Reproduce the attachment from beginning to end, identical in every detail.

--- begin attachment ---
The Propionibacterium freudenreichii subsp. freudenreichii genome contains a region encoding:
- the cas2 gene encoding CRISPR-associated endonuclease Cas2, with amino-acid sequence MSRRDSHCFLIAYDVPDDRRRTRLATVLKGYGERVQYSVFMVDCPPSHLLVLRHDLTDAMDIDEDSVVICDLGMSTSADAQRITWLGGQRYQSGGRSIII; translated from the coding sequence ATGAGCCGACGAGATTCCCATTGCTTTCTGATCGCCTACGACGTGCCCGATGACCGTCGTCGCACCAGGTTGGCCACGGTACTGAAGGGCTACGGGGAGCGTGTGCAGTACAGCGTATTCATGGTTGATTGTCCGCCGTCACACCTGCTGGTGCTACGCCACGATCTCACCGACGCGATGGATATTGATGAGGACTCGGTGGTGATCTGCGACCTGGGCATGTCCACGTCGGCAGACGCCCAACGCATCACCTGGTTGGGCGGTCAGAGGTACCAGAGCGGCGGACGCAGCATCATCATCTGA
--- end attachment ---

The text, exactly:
The Propionibacterium freudenreichii subsp. freudenreichii genome contains a region encoding:
- the cas2 gene encoding CRISPR-associated endonuclease Cas2, with amino-acid sequence MSRRDSHCFLIAYDVPDDRRRTRLATVLKGYGERVQYSVFMVDCPPSHLLVLRHDLTDAMDIDEDSVVICDLGMSTSADAQRITWLGGQRYQSGGRSIII; translated from the coding sequence ATGAGCCGACGAGATTCCCATTGCTTTCTGATCGCCTACGACGTGCCCGATGACCGTCGTCGCACCAGGTTGGCCACGGTACTGAAGGGCTACGGGGAGCGTGTGCAGTACAGCGTATTCATGGTTGATTGTCCGCCGTCACACCTGCTGGTGCTACGCCACGATCTCACCGACGCGATGGATATTGATGAGGACTCGGTGGTGATCTGCGACCTGGGCATGTCCACGTCGGCAGACGCCCAACGCATCACCTGGTTGGGCGGTCAGAGGTACCAGAGCGGCGGACGCAGCATCATCATCTGA